Investigators Recommending Abundance Of Caution With Lettuce After E. Coli Outbreak Spreads
Fifty-three related E. coli infections have been reported in 16 states, according to the CDC. Officials are now telling consumers not to eat store-bought, chopped romaine lettuce.
The New York Times:
E. Coli Outbreak Tied To Romaine Lettuce Expands To 16 States
At least 53 people have been sickened by tainted, chopped romaine lettuce in an expanding E. coli outbreak that now spans 16 states, the Centers for Disease Control and Prevention said on Wednesday. The contaminated greens have been traced to Yuma, Ariz., but investigators recommended abundant caution because they have not yet identified a specific source. (Chokshi, 4/19)
The Washington Post:
E. Coli: Romaine Lettuce-Linked Outbreak Expands, CDC Says
The CDC said the exact source of the tainted lettuce hasn’t been identified, but that “information collected to date indicates that chopped romaine lettuce from the Yuma, Arizona, growing region could be contaminated ... and could make people sick.” “Consumers anywhere in the United States who have store-bought chopped romaine lettuce at home, including salads and salad mixes containing chopped romaine lettuce, should not eat it and should throw it away, even if some of it was eaten and no one has gotten sick,” the CDC said. “If you do not know if the lettuce is romaine, do not eat it and throw it away.” (McMillan and Phillips, 4/19)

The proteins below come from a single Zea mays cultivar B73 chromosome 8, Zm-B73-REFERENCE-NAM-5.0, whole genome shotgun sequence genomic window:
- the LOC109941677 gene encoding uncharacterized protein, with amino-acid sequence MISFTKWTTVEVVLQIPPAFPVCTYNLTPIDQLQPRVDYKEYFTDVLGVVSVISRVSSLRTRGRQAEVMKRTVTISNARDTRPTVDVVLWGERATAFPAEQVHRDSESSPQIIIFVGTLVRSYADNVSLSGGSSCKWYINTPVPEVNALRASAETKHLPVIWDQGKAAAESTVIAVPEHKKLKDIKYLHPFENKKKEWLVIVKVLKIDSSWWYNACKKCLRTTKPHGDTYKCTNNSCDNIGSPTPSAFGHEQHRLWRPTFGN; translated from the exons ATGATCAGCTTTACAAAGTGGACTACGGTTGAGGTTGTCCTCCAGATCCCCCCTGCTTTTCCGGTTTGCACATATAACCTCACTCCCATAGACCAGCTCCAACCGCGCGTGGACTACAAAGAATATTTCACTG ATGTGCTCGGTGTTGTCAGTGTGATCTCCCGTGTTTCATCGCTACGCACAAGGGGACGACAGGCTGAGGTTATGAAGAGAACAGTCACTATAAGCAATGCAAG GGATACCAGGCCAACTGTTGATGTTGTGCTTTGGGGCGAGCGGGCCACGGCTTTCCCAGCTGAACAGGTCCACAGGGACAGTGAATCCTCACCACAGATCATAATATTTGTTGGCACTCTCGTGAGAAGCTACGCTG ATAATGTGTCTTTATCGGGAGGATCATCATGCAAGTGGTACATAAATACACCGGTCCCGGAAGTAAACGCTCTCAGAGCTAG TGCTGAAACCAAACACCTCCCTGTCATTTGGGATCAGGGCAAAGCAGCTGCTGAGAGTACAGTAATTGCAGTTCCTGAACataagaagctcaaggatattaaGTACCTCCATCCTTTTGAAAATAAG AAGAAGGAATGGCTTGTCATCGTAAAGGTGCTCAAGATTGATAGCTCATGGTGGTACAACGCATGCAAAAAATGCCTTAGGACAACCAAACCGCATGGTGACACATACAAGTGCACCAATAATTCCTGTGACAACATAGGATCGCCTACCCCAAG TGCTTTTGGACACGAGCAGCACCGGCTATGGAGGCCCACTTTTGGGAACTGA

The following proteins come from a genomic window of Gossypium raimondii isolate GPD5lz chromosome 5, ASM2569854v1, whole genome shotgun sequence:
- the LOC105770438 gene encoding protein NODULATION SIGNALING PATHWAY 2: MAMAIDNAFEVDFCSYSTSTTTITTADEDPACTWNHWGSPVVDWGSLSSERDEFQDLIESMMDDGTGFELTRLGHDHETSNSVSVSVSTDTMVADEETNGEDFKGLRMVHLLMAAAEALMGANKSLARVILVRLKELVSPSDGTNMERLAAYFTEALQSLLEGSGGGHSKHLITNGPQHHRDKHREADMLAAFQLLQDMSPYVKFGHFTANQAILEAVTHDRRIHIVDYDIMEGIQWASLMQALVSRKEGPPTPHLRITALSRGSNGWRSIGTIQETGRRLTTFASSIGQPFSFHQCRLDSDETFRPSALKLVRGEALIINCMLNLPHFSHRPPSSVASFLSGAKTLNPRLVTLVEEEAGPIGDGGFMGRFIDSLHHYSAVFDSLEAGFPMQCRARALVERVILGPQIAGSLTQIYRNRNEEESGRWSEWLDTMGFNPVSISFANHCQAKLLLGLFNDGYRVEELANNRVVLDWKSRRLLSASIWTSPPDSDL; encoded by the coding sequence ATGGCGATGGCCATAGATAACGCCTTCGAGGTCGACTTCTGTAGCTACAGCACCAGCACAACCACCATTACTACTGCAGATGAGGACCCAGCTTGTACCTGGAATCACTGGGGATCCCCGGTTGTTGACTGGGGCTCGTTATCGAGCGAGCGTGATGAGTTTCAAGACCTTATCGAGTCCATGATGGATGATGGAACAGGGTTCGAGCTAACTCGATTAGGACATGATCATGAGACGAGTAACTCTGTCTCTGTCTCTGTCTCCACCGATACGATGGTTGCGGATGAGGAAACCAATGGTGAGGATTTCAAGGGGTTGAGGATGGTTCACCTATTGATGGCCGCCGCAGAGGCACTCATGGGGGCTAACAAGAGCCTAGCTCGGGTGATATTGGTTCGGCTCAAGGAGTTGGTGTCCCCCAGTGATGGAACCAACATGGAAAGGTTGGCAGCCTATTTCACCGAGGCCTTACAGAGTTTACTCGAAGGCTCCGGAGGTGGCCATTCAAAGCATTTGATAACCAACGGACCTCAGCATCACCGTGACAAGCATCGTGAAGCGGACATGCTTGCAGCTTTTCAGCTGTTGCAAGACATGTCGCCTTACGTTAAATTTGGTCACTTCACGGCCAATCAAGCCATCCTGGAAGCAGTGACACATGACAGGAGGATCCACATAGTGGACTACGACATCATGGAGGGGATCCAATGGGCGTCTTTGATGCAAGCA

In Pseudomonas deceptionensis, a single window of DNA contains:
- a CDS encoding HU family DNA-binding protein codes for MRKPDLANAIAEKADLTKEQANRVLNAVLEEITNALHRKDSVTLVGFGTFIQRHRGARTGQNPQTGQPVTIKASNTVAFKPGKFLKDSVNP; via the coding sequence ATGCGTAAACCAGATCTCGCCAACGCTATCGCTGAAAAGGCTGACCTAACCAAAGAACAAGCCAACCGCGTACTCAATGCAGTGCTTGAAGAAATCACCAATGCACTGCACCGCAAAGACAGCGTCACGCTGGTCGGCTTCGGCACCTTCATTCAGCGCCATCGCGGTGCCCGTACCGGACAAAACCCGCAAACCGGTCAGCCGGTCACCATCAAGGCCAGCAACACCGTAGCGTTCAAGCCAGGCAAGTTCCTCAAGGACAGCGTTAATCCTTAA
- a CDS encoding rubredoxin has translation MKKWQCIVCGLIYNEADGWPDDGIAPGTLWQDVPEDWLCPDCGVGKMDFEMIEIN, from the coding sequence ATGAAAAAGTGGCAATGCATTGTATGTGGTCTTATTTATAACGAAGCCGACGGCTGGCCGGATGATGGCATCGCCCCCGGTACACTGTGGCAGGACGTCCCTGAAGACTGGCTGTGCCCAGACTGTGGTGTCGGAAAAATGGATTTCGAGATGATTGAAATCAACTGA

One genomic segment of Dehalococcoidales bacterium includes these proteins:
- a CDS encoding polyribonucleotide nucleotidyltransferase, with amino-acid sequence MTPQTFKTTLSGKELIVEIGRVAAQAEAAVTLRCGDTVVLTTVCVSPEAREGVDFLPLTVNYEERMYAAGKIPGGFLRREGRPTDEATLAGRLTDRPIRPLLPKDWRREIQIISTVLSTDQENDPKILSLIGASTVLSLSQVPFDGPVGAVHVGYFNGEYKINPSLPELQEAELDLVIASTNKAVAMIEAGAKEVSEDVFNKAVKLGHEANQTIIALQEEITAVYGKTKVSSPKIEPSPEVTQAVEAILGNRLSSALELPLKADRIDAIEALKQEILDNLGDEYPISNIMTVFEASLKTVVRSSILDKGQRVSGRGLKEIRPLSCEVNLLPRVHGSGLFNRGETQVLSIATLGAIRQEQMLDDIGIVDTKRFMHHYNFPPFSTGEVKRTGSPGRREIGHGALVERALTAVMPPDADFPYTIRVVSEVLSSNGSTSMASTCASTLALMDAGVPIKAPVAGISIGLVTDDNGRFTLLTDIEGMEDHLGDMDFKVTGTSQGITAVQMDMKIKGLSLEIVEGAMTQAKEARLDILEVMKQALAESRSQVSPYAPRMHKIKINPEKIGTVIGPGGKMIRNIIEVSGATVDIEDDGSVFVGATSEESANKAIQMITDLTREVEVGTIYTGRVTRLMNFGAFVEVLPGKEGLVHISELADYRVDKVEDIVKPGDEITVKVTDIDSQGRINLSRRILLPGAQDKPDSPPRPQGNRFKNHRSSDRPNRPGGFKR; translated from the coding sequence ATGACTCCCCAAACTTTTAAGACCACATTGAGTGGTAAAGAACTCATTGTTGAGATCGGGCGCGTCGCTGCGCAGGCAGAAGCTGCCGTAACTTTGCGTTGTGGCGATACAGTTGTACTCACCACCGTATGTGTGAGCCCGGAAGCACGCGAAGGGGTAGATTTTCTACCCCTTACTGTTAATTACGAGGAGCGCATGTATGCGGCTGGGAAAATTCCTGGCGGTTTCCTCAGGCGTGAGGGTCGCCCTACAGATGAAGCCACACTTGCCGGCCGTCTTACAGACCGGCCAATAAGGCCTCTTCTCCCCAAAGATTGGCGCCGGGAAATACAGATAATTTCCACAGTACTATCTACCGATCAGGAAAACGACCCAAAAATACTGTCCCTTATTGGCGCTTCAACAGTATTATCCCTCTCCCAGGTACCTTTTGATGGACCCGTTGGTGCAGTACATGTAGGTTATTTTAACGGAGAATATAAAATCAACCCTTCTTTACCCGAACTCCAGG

The New York Times:
When Is It Safe To Eat Salad Again?
For lovers of leafy greens, these are not salad days. A multistate outbreak of E. coli infections has been linked to bags of chopped romaine lettuce, and information from different sources about the risk has been confusing, making many of us scared to eat salad. This week, the Centers for Disease Control and Prevention reported the outbreak has grown to 53 cases in 16 states — that’s 18 more sick people since April 13. Fortunately nobody has died, but nearly 70 percent of those infected have been hospitalized with a nasty toxin-producing strain of E. coli, and several have developed kidney failure. (4/19)